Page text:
Buddha asked and Jesus asked. It is not important if you call it begging or not. What is important is the way you feel about it. If you are ashamed: take it as a hint and become the person/create the art/give the love that is worth receiving something in response.

  • Inari

    In Finnish, you have the verb for asking questions (kysyä) and the verb for asking for something to be done (pyytää). Then there’s the verb for begging for somebody to do something in the sense of usually repeatedly asking for it in a more or less desperate tone (anella). The verb for begging in the streets is kerjätä, and the person doing it is a kerjäläinen. This word can also be used in phrases like “he was begging for attention” (Hän kerjäsi huomiota) or “she was asking for it” (Hän kerjäsi sitä, as an explanation of why somebody had to be beaten up), so regardless of what the actual action is, the word tends to have an irritated or pitying tone.

  • Lerato Majikfaerie

    In several languages one doesn’t ask or say please.
    Phrases like ‘please pass the salt’ are simply the command ‘give salt’.
    In Hebrew, saying ‘please’ can seem ironic and rude.
    In Hindi they created an artificial word for ‘thank you’ to suit the English, but no one uses it.

    I think language has a deep effect on the way we think and perceive the world.

    • Sarai Navot

      I speak Hebrew and I don’t quite agree with you. NOT saying “please” and just saying “give salt” or just “pass the salt” with a please in the end would be considered very rude

      • Lerato Majikfaerie

        Yes, adding ‘bevakasha’ on the end is often done sarcastically and considered rude.

        Also, arguing over the nuances of correct Hebrew is one of the Israeli national pastimes ;)

    • Nira

      I’m from Israel and speak Hebrew as well, and we definitely DO use “please” when asking for things… it’s considered rude not to, unless you’re talking with a close friend.

      • Lerato Majikfaerie

        אני גם .
        In my experience, please is only used in formal situations.

  • Uddina

    “Chiedere è lecito, rispondere è cortesia” (Italian)
    You can roughly translate it with “Asking (this is usually about “information”) is allowed, answering is courtesy”. So it is implicit that when you ask, the response can also be negative, but it a response *should* be given.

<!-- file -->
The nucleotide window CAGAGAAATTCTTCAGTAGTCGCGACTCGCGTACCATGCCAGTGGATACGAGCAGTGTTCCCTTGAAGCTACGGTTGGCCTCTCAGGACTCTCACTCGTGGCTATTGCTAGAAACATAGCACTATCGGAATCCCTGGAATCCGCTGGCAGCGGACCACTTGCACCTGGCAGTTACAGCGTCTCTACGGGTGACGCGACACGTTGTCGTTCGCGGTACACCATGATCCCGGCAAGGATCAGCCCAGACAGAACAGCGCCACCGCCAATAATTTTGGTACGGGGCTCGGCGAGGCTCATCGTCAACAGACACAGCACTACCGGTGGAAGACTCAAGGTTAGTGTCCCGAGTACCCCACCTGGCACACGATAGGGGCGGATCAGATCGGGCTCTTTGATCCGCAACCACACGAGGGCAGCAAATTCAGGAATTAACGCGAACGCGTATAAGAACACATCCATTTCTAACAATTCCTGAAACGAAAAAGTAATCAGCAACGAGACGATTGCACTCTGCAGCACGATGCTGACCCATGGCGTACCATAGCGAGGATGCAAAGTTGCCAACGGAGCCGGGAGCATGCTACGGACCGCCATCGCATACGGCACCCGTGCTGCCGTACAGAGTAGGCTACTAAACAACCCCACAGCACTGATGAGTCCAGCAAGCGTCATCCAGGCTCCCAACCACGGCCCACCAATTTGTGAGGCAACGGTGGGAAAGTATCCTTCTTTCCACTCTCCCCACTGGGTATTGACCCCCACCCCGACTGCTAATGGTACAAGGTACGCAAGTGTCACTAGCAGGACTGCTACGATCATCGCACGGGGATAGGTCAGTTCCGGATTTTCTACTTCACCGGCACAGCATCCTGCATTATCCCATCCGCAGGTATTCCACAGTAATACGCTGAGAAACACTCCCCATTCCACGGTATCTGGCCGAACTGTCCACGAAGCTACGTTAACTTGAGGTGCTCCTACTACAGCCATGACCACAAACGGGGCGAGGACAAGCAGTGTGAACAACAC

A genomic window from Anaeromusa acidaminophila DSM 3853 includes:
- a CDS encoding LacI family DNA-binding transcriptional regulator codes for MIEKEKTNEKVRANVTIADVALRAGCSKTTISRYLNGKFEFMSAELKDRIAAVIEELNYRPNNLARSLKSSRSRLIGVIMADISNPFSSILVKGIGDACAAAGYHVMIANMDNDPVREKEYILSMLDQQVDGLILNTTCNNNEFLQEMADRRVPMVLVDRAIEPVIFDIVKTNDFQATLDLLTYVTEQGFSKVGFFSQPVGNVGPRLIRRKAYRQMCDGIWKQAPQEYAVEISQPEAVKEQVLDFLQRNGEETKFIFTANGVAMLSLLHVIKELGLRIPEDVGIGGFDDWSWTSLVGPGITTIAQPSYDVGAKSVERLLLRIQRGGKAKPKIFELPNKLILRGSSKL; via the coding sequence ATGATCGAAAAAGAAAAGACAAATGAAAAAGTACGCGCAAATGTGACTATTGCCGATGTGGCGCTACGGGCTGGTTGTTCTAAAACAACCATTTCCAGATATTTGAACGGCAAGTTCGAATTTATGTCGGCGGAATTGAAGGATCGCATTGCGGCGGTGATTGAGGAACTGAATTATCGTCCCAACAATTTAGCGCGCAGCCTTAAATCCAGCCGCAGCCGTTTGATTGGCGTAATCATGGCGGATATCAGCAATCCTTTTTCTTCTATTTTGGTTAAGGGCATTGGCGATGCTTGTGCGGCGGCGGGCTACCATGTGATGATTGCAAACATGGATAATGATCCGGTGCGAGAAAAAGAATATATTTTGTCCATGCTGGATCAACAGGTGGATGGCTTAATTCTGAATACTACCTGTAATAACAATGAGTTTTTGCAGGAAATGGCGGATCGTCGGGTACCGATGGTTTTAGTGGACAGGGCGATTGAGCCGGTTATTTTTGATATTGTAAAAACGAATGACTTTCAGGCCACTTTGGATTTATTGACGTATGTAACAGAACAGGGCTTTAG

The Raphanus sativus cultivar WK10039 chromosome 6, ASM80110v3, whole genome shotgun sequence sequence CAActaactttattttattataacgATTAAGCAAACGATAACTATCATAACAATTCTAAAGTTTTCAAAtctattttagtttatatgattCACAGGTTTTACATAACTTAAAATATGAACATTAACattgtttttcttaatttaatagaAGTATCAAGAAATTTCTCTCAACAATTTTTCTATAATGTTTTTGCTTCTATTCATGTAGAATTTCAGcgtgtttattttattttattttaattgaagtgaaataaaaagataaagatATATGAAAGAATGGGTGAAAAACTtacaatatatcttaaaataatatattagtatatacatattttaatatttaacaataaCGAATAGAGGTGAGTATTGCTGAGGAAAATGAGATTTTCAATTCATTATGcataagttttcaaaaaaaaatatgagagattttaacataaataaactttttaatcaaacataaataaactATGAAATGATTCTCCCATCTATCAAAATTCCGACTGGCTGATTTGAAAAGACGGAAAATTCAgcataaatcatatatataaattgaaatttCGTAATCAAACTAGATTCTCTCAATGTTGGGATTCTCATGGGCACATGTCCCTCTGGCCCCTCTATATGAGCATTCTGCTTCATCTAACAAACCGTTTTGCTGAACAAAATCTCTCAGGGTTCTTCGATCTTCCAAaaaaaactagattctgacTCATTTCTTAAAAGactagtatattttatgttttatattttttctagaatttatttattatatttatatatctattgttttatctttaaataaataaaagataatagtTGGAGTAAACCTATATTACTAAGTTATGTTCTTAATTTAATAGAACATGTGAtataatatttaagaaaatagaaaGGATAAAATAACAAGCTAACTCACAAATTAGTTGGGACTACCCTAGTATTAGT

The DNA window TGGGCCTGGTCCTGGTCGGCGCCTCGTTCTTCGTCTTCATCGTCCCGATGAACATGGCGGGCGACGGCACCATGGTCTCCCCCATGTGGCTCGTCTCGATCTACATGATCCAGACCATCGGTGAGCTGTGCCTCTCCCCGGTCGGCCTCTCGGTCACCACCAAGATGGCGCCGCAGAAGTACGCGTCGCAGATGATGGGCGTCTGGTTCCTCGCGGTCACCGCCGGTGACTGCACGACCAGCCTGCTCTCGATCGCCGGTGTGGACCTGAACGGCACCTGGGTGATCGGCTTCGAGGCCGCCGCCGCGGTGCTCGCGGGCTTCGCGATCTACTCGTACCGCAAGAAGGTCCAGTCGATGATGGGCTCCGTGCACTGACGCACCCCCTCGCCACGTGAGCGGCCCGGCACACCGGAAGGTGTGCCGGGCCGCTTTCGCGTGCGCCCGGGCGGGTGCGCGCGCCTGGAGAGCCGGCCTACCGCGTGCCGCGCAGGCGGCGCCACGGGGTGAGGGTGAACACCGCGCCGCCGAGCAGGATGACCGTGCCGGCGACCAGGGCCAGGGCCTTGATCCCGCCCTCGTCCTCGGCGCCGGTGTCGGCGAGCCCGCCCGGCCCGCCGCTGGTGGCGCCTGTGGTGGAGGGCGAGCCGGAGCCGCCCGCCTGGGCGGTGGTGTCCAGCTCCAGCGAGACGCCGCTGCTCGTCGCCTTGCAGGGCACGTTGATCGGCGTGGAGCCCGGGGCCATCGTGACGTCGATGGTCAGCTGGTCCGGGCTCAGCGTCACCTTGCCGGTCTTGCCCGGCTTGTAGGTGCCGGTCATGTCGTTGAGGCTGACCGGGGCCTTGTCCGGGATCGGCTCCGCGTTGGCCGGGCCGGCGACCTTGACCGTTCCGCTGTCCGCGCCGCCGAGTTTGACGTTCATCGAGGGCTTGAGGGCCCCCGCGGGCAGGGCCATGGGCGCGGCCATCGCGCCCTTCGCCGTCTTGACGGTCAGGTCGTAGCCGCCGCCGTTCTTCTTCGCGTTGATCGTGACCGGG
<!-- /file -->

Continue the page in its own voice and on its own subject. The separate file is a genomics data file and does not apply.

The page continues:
“Begging” could be translated with “implorare” (with a strong and desperate meaning) or “pregare” (which means also “pray”), depending on what the “beggar” wants: is he/she in desperate need and wants you to see that, without hiding his/her feelings (“implorare”) or is he/she desperate, but principally refers to your (high -he/she hopes) level of empathy (“pregare”)?

    • Uddina

      Funny is the fact that etymologically:

      “chiedere” (to ask) comes from a verb which meant “to desire”.
      “implorare” (one of the meanings of begging) comes from a verb that meant “to cry a lot”
      “pregare” (which means both “praying” or “beg”) comes from a Sanskrit root that meant “ask” or “question”…

  • Tereza Tofiam

    Hi, I am from The Czech Republic and in my language “asking” – žádat – is something like “I want it in polite manners but not to bother you”. So, it’s mostly like Magdalena Waitforit Brossmann wrote. (Not Strange, Vienna is like 400 Km from where I live.)¨But in my country, you have to agree that assingment. Like: “Hey, it would be great to bring some beer.” And your quote: “Which one?” or “I’ll try.” If you do not, noone expect you to do.
    On the other hand, this is just with friends or mates. When aks something from a complete strange or some one who is higher than you by the ettiquette, it means that you… usually want to prove something. Or that you demand. We usually do not use “asking” with stranger. Only in way: “May I ask you something?” and there will be no question after because with that phrase you usually seek for help. This is polite one. But as I said, with stranger we shouldn’t be asking much. “I ask your pardon” – we demand to be pardoned or pardon from that person. “I ask you to explain” – I demand explanation. “I asked you to bring this” – bosses use asking to employees.